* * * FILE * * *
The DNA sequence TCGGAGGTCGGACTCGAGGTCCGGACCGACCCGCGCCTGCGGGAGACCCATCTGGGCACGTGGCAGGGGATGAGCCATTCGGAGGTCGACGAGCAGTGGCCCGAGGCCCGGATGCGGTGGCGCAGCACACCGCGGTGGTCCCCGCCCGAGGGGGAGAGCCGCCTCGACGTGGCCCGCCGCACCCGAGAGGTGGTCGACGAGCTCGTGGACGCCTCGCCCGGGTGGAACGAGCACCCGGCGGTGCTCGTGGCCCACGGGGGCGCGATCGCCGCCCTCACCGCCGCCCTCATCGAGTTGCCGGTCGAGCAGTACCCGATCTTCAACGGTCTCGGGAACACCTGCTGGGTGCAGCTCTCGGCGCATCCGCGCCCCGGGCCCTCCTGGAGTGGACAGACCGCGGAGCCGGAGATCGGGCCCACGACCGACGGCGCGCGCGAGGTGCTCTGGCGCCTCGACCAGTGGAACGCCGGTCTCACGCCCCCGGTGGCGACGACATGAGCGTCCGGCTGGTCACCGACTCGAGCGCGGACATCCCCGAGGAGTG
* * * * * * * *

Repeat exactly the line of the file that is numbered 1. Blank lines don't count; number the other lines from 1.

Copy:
The DNA sequence TCGGAGGTCGGACTCGAGGTCCGGACCGACCCGCGCCTGCGGGAGACCCATCTGGGCACGTGGCAGGGGATGAGCCATTCGGAGGTCGACGAGCAGTGGCCCGAGGCCCGGATGCGGTGGCGCAGCACACCGCGGTGGTCCCCGCCCGAGGGGGAGAGCCGCCTCGACGTGGCCCGCCGCACCCGAGAGGTGGTCGACGAGCTCGTGGACGCCTCGCCCGGGTGGAACGAGCACCCGGCGGTGCTCGTGGCCCACGGGGGCGCGATCGCCGCCCTCACCGCCGCCCTCATCGAGTTGCCGGTCGAGCAGTACCCGATCTTCAACGGTCTCGGGAACACCTGCTGGGTGCAGCTCTCGGCGCATCCGCGCCCCGGGCCCTCCTGGAGTGGACAGACCGCGGAGCCGGAGATCGGGCCCACGACCGACGGCGCGCGCGAGGTGCTCTGGCGCCTCGACCAGTGGAACGCCGGTCTCACGCCCCCGGTGGCGACGACATGAGCGTCCGGCTGGTCACCGACTCGAGCGCGGACATCCCCGAGGAGTG